Biden’s trade policy : A partial reset Biden’s trade policy : A partial reset Biden’s trade policy : A partial reset

Biden’s trade policy : A partial reset

Christopher Dembik

Head of Macroeconomic Research

Summary:  The Biden administration will be more moderate and mature on handling foreign affairs and will undoubtedly adopt a more multilateral approach on international trade issues, but a U-turn policy on China is very unlikely. The rhetoric will change, but the new administration will most probably pursue the same list of grievances against Beijing than its predecessor.

With a new administration now taking the reins, the question remains to know what will be the relationship between the United States and the rest of the world in the next four years. There is no denying that the perception of the United States has already changed in the international scene, and there is also no doubt that the United States will move away from the belligerent rhetoric that characterized the Trump administration. Trade policy will not be at the core of the US agenda in the first months of the new administration as its main priority will be to revive an economy slammed by the pandemic, but the issue of trade agreements and tariffs will be the second top issue that the president elect will need to deal with. We believe that the Biden administration will adopt a Jeffersonian stance in foreign policy (as was the case with the Obama administration), will favor a multilateral approach and will push for reconciliation with the Europeans. Biden’s trade policy will mostly aim at China, thus pursuing the same list of grievances than the Trump administration.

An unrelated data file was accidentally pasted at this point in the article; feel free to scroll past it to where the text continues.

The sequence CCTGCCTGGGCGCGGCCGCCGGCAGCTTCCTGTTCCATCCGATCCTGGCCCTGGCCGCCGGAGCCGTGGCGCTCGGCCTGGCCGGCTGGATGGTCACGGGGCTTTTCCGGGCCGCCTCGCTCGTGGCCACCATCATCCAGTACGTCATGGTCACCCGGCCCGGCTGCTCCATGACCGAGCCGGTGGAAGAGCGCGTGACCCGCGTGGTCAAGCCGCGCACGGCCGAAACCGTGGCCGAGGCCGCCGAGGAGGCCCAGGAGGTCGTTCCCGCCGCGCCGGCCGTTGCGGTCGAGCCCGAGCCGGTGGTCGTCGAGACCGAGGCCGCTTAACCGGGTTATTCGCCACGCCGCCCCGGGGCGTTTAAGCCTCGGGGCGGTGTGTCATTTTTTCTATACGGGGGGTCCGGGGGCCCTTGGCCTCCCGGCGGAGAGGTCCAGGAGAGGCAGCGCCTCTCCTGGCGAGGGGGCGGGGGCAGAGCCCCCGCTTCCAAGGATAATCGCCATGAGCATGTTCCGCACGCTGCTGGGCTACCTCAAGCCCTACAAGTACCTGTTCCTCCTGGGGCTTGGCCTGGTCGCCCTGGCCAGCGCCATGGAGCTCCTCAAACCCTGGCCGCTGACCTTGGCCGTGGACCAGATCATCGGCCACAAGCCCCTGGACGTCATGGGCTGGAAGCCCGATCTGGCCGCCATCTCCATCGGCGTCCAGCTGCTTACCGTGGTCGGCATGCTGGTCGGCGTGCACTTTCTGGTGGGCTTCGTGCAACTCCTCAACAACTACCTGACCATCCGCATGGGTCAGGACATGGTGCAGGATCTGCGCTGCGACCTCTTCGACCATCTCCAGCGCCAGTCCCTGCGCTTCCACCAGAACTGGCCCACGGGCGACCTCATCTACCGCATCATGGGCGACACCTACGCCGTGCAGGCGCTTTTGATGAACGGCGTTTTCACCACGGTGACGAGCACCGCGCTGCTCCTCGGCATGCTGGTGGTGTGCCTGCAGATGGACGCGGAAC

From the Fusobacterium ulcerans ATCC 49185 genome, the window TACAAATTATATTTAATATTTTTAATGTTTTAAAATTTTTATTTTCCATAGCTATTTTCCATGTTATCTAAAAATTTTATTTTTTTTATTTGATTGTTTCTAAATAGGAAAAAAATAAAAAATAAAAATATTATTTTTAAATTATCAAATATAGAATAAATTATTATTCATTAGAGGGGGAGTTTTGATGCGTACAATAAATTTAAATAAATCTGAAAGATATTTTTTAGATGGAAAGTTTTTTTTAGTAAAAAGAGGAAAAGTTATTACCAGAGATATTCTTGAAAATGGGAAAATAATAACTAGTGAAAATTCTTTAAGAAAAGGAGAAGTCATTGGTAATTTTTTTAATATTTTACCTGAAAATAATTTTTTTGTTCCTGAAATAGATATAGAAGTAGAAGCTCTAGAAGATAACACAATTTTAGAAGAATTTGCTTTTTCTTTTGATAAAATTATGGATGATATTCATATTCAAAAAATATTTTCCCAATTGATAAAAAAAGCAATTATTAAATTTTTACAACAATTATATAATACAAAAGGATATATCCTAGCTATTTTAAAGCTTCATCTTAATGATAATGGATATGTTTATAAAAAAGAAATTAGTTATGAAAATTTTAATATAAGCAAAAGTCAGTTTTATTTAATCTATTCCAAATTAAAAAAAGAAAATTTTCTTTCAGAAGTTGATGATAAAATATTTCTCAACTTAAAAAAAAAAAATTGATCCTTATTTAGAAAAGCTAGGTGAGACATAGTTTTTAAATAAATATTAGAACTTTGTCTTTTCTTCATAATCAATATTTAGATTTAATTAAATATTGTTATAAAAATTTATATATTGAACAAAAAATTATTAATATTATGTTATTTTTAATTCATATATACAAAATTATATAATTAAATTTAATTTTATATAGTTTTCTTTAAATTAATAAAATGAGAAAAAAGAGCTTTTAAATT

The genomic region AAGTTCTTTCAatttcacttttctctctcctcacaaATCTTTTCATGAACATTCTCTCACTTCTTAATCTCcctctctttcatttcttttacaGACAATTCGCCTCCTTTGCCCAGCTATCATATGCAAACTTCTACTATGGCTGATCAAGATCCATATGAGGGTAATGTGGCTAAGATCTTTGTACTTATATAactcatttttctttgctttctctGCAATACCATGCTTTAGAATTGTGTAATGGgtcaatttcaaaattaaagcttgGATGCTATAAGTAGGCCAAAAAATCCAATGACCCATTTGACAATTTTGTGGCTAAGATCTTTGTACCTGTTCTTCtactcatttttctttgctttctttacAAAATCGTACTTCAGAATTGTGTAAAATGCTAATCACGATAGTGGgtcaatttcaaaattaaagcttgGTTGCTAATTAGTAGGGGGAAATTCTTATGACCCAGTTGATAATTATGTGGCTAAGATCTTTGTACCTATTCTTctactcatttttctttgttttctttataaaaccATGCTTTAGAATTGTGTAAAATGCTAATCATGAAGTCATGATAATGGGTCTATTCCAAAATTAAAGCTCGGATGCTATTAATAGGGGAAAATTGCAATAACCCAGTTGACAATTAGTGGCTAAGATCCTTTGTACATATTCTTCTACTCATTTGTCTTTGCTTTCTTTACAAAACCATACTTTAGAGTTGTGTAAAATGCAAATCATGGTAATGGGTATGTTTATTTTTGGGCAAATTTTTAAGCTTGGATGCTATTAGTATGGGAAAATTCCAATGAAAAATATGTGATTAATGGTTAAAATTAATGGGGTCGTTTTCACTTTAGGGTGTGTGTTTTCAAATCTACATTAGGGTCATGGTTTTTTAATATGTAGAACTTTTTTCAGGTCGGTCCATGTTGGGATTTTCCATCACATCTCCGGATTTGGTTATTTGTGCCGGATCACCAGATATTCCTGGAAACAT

With all that in mind, here are our expectations regarding the evolution of the US trade policy under a Biden presidency, focusing on five main topics: the WTO and its appellate body, climate change and its integration into trade policy, tariff policy, trade relations with the EU and China.

-- WTO : Under the Trump administration, the WTO was by-passed, the United States did not comply with the rule of law in international trade, and unilateral actions were taken by Washington to defend its own trade interests. US concerns about the WTO and its efficiency to address trade dispute won’t disappear from one day to another, but a more conventional Biden administration is likely to try to reform the organization from inside, which would ultimately revitalize the WTO and its appellate body and ensure that trade flows as smoothly, predictably and freely as possible.